By combining some of the traditional rituals with our space-clearing techniques, we can give the old stagnant energies in our dwelling a good shake-up and space-clear the house ready to start afresh in the New Year. Give the place a good clean, make sure everything is tidy, and then decide what space-clearing methods to employ. I still like to do the quartered-onion routine, smudging, and leave windows and door open for the bells.

Then all you need to do is to make sure that you have some whisky on hand to welcome your ‘first foot’ – or perhaps you know someone fitting the required description who you could book in advance?

If you would like to have a more in-depth check of your house to resolve any detrimental energies, geopathic stress, psychic issues, and survey for electro-pollution, you might wish to consider engaging my services for a consultation. A full home consultation takes around 3 hours on-site and can make a tremendous difference to the energy of your property and the health of the inhabitants.

Check under the ‘services’ tab for more information.

 

Happy New Year, and “lang may yer lum reek!”


Grahame Gardner is a professional dowser and geomancer specialising in house-healing work involving geopathic and technopathic stress, and the creation of sacred spaces. He is a Registered Tutor with the British Society of Dowsers, is listed on their Professional Register, and served as President of the Society from 2008-2014. He is also a founder member of The Geomancy Group. This article is from his personal blog Western Geomancy.

WANT TO PUBLISH THIS ARTICLE? Non-commercial publication of this article is permitted as long as the tagline (above) with links is included and no changes are made to the article. A courtesy copy of your publication or link would be appreciated.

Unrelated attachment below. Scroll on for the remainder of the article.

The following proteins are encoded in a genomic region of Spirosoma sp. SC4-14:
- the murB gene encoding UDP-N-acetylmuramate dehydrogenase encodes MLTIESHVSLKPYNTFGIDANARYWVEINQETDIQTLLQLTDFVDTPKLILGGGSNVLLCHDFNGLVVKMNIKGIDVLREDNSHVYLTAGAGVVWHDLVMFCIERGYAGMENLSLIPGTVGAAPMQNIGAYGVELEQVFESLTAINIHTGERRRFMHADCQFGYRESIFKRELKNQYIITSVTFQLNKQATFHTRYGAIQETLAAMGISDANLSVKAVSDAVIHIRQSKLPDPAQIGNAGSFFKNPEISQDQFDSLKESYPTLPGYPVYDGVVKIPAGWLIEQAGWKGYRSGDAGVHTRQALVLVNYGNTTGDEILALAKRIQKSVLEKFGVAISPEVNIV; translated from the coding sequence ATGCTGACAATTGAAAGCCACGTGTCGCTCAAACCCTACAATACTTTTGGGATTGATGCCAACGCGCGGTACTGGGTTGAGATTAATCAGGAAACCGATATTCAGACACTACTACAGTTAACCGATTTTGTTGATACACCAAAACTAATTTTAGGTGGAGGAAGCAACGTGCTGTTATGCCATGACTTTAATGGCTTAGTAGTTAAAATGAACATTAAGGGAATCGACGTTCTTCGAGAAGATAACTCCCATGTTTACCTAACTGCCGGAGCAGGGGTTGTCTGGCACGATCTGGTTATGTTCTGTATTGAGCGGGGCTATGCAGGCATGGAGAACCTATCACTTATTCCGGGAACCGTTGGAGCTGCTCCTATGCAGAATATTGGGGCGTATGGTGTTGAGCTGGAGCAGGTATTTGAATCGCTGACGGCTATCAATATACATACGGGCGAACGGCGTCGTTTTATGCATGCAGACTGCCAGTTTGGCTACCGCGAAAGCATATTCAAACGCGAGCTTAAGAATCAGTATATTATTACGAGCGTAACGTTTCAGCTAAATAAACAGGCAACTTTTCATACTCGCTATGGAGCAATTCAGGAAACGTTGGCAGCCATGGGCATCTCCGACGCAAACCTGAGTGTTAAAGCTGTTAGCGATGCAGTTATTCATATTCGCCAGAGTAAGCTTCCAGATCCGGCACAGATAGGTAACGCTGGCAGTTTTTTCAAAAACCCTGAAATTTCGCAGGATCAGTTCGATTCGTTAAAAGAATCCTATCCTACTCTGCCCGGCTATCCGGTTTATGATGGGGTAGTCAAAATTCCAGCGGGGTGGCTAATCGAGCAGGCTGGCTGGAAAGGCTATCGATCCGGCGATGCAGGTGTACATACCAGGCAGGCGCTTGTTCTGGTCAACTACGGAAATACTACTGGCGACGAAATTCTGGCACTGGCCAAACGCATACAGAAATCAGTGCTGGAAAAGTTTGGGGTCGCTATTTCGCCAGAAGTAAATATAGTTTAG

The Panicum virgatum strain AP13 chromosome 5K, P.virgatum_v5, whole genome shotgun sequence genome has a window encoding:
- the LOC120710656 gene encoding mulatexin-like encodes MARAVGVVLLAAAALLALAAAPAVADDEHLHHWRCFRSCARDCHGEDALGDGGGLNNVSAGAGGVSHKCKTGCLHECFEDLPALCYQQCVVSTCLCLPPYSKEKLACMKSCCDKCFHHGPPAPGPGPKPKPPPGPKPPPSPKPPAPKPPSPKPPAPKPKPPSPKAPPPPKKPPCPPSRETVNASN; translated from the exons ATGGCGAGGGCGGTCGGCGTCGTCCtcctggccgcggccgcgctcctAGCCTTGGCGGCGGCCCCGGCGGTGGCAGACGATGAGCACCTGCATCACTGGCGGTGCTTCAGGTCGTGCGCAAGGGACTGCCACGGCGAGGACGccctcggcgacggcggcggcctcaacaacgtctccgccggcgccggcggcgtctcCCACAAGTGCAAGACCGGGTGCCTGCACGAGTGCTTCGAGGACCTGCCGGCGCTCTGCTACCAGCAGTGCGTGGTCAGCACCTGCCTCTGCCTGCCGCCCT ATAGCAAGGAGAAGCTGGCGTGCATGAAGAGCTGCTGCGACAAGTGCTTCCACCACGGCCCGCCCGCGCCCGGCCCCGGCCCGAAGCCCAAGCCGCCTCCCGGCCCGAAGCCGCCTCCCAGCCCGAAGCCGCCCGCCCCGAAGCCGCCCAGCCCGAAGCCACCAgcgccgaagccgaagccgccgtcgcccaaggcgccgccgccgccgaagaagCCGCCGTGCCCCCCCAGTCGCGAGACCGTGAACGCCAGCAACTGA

Hallowe’en Musings

Planting the seeds…

The clocks in Britain have been turned back an hour, which in our modern life has become the marker for the end of summer and the onset of the dark winter nights. But it also marks the approach of Hallowe’en, the fire festival of Samhain to the Celtic peoples. Although these days people are more interested in dressing up the kids and creating a general air of spookiness and fun, we tend to forget the more serious side of Samhain.

In the yearly cycle of the sun, Samhain is one of the cross-quarter days, those times that fall roughly mid-way between the solstices and equinoxes. Unlike the solstices and equinoxes, which are timed to the second, the cross-quarter days are not precisely marked in astronomical terms although they have become fixed dates in our calendar. For me that means they become more noticeable at an intuitive level; you can feel the change in season. Imbolc at the start of February is when you start to notice that there is more daylight around, Beltane at the start of May is when you really start to notice that summer is on the way, Lughnasadh at the start of August is when you start thinking that the ‘nights are fair drawing in’ as we say in Scotland, and Samhain is when you finally realise that summer is over and we are heading towards winter.